Sunday, March 3, 2013

"The Gatekeepers": Dark Reflections Of Israel's Spymasters



"The Gatekeepers" by Israeli director Dror Moreh centers around interviews with six former heads of Shin Beth, Israel's security agency. None are stalwarts of the Israeli left, and they're able to clinically describe targeted assassinations and "moderate physical pressure" applied to Palestinian militants, though some, such as Yuval Diskin (Shin Beth director, 2005-11), come to consider as "unnatural...the power you have to take lives in an instant." They clearly distinguish, though, between the tactics they used and the country's ultimate strategy regarding the conflict with the Palestinians. Each one, with tremendous candor, faults the country's political leadership.

"No Israeli prime minister took the Palestinians into consideration," states Avraham Shalom (Shin Bet director, 1980-86). Carmi Gillon (1994-96), reflects, "We are making the lives of millions unbearable." They are also critical of the Israeli right's incitement against Prime Minister Yitzhak Rabin before his assassination and of right-wing religious extremists who tried to blow up the Dome of the Rock, all of whom were set free. Their closing assessments are pessimistic: "The future is dark," states Shalom. "We've become cruel...to ourselves as well, but mainly to the occupied population." Avi Dichter (2000-05) warns, "You can't make peace with military means." Assessing the folly of focusing on security while disregarding a political solution, Ami Ayalon states, "The tragedy of Israel's public security is that we don't realize that we face a frustrating situation in which we win every battle, but we lose the war."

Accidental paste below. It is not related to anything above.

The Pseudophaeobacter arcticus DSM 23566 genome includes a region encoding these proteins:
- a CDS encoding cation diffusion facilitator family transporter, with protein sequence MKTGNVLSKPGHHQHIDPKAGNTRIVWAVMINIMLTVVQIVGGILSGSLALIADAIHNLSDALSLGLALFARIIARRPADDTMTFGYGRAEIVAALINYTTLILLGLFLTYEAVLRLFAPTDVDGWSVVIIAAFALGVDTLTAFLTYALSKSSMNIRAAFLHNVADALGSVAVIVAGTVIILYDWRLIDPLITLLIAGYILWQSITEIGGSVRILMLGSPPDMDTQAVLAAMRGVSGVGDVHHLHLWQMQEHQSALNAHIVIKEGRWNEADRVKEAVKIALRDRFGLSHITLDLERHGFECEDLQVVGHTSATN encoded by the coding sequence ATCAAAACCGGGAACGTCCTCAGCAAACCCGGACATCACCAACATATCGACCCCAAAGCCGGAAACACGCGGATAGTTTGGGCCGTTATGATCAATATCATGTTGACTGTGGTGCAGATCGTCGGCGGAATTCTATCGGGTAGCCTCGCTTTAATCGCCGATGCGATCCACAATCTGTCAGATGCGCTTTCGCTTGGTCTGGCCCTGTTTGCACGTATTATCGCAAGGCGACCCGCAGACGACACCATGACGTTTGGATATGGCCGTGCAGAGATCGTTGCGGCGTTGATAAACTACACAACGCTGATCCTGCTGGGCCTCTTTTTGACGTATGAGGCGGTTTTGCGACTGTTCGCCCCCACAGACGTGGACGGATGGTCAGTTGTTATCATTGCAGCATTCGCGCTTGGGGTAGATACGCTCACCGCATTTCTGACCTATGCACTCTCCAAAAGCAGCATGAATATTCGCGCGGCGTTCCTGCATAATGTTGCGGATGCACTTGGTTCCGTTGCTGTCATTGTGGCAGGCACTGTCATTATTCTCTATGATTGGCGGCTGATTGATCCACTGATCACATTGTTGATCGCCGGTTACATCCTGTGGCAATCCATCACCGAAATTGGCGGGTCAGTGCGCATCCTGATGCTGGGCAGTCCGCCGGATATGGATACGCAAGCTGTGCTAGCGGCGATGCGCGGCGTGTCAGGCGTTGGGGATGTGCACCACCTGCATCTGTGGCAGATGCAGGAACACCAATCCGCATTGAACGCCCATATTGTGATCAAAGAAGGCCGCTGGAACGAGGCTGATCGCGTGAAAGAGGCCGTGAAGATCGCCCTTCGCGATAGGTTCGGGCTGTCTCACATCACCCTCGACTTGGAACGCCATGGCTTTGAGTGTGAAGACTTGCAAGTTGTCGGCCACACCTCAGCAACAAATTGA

Filmmaker Moreh stated, "If this film does not lead to change, there is no hope for Israel." One hopes that, despite the Netanyahu government's frosty reception, this remarkable and unsettling documentary resonates with the Israeli public and leadership.

1 comment:

Michael The Molar Maven said...

'The Gatekeepers' is a a rather provocative, extermely important, albeit dry, evaluation of a situation whose resolution grows more distant with each passing day. Even though, when the overarching, catholic issues in the Israeli-Palestinian conflict are analyzed, when blame for the hostilities is investigated, the Israeli position, in my opinion, is stronger, being right isn't enough. When one side (either side or both sides, for that matter) has the ability to make progress toward peace, it is incumbant to try. It is the only moral course of action. The Israeli position has been to try to punish Palestinian leadership by dehumanizing the Palestinian people. As the interviewees point out, there is nothing wrong with political negotiation with your enemies, without pre-condition.